What criteria were used to decide the borders after the partitions of the Second Republic?
Several arguments were used, which can be divided into three categories. First, the will of the people, that is an ethnographic argument. This method was used to decide the future of several cities, for example Vilnius which contained a Polish population of 80 per cent. Secondly, geopolitical factors were taken into consideration. In this sense, Gdansk was of immense importance even though it was de facto a German city based on the make up of its population. It was thought that without it the Republic would be subjected to colonial relations with its western neighbour. Thirdly, historical arguments were put forward regarding Poland’s claims for the eastern lands. Despite sizable Ukrainian, Belarusian and Lithuanian populations, it was thought that our age-hold presence on these lands cannot be simply written off with one swipe of the pen. Polish territorial demands – made by both Jozef Pilsudski and his supporters as well as those of Roman Dmowski – was based on a narrative consisting of all three arguments. They were put forward by the Polish delegation at the peace conference in Paris as well as by Polish representatives in Riga, negotiating peace with the Soviets.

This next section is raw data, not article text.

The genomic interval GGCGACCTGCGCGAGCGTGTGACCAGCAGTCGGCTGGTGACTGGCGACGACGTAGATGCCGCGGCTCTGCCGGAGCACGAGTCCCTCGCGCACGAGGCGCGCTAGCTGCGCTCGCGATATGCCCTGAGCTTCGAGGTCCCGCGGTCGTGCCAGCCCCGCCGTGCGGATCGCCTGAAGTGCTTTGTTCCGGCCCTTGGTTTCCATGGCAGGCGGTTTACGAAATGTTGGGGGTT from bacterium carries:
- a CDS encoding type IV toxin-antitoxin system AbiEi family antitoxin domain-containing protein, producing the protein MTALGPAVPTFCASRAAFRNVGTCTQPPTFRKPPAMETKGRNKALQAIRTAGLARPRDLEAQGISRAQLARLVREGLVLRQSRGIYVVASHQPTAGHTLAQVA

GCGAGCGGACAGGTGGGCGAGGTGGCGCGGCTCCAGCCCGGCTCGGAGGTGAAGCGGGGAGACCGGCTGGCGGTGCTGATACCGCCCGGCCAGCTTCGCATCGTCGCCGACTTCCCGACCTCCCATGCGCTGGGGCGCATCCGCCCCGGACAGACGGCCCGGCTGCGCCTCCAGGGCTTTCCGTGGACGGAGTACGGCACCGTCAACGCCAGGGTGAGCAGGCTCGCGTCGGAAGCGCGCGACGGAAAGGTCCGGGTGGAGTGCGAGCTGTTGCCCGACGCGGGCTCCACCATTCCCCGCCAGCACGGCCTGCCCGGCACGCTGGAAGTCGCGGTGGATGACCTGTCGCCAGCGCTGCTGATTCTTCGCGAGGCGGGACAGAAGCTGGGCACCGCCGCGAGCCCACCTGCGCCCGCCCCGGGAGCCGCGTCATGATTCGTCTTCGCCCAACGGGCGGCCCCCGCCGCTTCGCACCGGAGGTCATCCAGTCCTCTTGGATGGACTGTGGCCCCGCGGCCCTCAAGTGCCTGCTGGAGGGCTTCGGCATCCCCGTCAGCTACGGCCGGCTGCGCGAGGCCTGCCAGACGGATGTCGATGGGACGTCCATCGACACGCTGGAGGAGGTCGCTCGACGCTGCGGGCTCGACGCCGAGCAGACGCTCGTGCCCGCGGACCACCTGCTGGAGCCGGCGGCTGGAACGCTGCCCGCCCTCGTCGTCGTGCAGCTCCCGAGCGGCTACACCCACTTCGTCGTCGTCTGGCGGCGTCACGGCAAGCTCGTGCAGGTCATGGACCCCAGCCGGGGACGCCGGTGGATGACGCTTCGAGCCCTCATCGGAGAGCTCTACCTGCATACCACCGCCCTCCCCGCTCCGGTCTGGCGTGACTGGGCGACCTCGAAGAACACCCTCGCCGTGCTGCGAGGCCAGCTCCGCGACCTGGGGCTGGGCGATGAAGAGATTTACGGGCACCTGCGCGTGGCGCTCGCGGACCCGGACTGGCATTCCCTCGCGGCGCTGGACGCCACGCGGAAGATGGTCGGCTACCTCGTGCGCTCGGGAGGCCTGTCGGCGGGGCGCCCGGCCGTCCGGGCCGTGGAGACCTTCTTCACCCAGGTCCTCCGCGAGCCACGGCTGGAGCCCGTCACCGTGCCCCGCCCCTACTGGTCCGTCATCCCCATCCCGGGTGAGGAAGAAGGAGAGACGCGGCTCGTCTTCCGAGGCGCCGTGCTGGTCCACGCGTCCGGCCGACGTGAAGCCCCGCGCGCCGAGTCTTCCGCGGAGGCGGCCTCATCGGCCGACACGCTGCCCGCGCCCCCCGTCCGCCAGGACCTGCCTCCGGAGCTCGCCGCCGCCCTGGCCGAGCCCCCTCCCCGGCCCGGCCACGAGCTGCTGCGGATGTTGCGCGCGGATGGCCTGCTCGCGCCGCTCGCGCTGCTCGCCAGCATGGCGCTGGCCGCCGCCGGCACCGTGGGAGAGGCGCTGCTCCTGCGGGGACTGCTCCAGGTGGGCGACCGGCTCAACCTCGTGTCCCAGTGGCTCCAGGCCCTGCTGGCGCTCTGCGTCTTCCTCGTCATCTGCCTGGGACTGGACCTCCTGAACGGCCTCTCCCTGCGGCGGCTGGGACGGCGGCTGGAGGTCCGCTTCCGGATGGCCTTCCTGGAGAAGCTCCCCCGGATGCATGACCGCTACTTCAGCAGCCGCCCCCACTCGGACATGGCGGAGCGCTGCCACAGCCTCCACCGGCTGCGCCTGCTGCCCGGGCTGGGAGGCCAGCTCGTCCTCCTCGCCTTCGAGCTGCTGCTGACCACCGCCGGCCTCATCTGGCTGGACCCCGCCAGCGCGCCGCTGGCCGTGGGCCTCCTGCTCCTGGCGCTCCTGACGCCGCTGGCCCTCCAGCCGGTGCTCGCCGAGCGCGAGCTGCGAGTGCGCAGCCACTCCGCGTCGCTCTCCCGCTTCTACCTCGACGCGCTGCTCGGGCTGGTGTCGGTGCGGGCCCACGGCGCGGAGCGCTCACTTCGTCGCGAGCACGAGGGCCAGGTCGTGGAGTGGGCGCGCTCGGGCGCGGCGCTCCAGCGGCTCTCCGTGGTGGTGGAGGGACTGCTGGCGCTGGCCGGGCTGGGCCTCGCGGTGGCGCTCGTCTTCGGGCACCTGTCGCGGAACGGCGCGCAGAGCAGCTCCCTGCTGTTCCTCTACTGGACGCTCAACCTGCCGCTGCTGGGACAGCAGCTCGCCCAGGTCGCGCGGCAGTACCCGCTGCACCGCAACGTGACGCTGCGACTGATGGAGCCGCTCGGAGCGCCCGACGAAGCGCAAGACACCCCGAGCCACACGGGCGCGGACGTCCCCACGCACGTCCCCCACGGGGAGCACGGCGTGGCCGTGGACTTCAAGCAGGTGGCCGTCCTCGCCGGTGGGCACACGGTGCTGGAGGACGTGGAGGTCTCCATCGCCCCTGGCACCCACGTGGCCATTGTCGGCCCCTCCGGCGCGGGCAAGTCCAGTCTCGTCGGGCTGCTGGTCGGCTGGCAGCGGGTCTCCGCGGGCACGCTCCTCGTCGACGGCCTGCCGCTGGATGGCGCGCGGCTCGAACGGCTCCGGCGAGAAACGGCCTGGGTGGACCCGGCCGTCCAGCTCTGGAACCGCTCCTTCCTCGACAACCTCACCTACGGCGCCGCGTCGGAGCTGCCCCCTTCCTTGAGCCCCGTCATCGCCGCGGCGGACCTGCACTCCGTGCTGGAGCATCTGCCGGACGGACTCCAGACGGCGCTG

After the war, Communists said that in the West we were “returning to the motherland”. Are we really living today on the territory resembling the first Piast state?
In a situation where they had lost Lviv and Vilnius, Communist propaganda tried to create the impression of an equal territorial exchange, forming identity. Although these territories belonged to Poland in the middle ages, I see it more as geopolitical atonement, although it is difficult to consider them as a worthy compensation for the huge losses in the east.
Source: Do Rzeczy